Take the 2-minute tour ×
Mathematics Stack Exchange is a question and answer site for people studying math at any level and professionals in related fields. It's 100% free, no registration required.

a) Prove that if $\sum a_n$ converges absolutely and $b_n$ is a bounded sequence, then also $\sum a_nb_n$ converges absolutely.

I wanted to use the comparison test to show it's true, but I think I got something mixed up. Here's what I have so far.

$b_n$ is bounded $\Rightarrow \exists c > 0: |b_k| < c, \forall k \in \mathbb N$

$\sum a_nb_n < \sum a_nc < c\sum a_n$. I'm very tempted to use the comparison test here and say, as $\sum a_n$ converges absolutetly, then so does $c\sum a_n$, but for that I needed the inverted relation, right? I would need $\sum a_n > c\sum a_n$, which is not true. However isn't it obvious that something absolutely convergent multiplied by a constant is also absolutetly convergent? Is there a mathematical way to write this? Thanks a lot in advance.

b) Refute with a counter example: if $\sum a_n$ converges and $b_n$ is a bounded sequence, then also $\sum a_nb_n$ converges.

Is this even possible? I mean, it has to be, but it doesn't make sense to me. If something converges, it means it's bounded, right? And I thought, well, since bounded + bounded = bounded, then bounded*bounded would also get me something bounded again.

Anyway, my idea would be to use for $a_n$ an alternating series that ist only convergent, for example $(-1)^n \frac 1 {n^2}$. But something tells me I'm trying to prove $a_n b_n$ is not absolutely convergent.

Thanks a lot in advance guys!

share|improve this question
add comment

1 Answer

up vote 4 down vote accepted

Recall that if $\sum a_n$ is finite then $c\cdot\sum a_n = \sum ca_n$. This is true even if the series is not absolutely convergent.

The reason is simple, $\displaystyle\sum a_n = \lim_{k\to\infty}\sum_{n<k} a_n$, and when multiplying by a constant it can jump into the limit.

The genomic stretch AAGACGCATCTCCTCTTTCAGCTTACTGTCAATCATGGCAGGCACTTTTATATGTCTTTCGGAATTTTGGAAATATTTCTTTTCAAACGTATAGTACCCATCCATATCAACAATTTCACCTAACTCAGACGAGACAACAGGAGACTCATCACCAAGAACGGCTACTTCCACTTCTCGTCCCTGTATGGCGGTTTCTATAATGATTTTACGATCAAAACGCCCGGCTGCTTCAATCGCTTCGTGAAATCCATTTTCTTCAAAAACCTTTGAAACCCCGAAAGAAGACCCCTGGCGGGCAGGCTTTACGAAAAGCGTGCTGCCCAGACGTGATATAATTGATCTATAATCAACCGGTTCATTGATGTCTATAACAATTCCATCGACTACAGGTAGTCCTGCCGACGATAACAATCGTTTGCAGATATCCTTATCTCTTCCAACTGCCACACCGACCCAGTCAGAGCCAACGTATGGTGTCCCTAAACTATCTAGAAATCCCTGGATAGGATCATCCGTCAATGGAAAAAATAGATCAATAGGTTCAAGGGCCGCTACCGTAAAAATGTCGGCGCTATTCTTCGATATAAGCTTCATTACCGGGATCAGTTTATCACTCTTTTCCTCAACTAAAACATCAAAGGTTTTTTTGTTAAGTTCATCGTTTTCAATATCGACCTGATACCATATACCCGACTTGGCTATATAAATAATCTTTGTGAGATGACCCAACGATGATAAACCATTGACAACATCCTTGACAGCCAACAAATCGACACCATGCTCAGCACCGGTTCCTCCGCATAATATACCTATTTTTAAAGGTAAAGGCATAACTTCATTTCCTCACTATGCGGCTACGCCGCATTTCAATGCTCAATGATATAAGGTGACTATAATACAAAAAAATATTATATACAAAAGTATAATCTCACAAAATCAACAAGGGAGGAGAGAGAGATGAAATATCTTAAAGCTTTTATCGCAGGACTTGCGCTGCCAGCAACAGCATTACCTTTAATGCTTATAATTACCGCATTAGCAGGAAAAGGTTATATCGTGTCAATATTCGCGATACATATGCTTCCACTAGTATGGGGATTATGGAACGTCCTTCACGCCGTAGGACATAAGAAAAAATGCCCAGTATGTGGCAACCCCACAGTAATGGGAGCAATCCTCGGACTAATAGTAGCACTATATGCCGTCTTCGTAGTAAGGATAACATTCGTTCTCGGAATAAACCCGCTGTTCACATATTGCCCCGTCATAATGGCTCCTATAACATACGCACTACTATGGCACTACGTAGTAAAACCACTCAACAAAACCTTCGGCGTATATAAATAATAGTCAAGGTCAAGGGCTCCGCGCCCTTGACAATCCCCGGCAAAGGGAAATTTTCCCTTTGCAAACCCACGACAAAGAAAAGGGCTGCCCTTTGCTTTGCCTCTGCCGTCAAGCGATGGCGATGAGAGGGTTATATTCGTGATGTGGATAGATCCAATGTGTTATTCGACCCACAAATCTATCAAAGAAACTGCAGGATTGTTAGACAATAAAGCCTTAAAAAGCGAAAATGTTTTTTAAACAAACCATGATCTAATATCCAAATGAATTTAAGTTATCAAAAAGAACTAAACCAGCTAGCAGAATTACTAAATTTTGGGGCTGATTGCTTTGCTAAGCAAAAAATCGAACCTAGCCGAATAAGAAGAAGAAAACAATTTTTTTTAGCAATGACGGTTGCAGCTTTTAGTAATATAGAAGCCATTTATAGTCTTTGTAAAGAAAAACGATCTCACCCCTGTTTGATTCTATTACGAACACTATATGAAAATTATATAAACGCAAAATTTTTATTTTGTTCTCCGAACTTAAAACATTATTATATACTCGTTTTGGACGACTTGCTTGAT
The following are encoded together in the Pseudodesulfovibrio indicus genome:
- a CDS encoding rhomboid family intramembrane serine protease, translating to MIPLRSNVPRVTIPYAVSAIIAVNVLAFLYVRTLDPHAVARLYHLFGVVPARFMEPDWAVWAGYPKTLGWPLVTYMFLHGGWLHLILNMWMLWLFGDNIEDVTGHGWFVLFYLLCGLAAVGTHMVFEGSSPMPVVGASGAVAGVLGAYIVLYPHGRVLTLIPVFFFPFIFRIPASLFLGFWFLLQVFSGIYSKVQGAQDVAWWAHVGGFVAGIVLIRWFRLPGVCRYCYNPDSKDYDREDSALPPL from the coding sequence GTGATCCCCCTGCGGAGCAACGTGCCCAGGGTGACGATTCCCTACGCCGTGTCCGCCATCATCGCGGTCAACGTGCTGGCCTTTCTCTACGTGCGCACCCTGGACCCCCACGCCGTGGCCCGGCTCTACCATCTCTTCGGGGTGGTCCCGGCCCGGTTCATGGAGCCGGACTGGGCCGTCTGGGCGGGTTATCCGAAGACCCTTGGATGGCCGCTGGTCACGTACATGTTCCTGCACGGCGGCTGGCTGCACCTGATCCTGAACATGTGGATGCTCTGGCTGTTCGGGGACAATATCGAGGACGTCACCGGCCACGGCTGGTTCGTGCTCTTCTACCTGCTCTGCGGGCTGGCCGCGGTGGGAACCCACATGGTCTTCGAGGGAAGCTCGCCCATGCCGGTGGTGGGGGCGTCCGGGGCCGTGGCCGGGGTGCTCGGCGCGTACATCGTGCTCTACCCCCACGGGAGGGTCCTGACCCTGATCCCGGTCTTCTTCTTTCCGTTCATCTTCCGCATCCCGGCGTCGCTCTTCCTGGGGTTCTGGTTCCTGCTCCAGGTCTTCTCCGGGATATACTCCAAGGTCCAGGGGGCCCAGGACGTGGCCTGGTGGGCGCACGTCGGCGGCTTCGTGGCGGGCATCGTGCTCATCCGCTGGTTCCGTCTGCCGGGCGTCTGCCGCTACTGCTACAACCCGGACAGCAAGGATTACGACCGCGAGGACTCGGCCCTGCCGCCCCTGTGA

Now your reasoning is true. If $b_n\le c$ then $\sum a_nb_n\le \sum ca_n\le c\sum a_n$, and the latter converges.

For the second question, in the first one the assumption was the series is absolutely convergent. Take a sequence which is not of this form.

For example $a_n = \dfrac{(-1)^n}{n}$, and $b_n=(-1)^n$. Now what is $\sum a_nb_n$?

share|improve this answer
    
Thanks for the swift reply asaf! Quick question, my reasoning did not use the "comparison test", right? –  Clash Nov 24 '11 at 17:09
    
@Clash: Yes, but the reasoning that we can replace $b_n$ by their upper bound. –  Asaf Karagila Nov 24 '11 at 17:14
    
and that multiplying something absolutely convergent by a constant does not change it's "status", right? thanks again, i love u –  Clash Nov 24 '11 at 17:17
    
@Clash: You might want to prove that. It follows from $\sum |ca_n| = \sum |c||a_n| = |c|\sum |a_n|<\infty$. –  Asaf Karagila Nov 24 '11 at 17:26
    
perfect, thank you so much! –  Clash Nov 24 '11 at 17:30
add comment

Your Answer

 
discard

By posting your answer, you agree to the privacy policy and terms of service.

Not the answer you're looking for? Browse other questions tagged or ask your own question.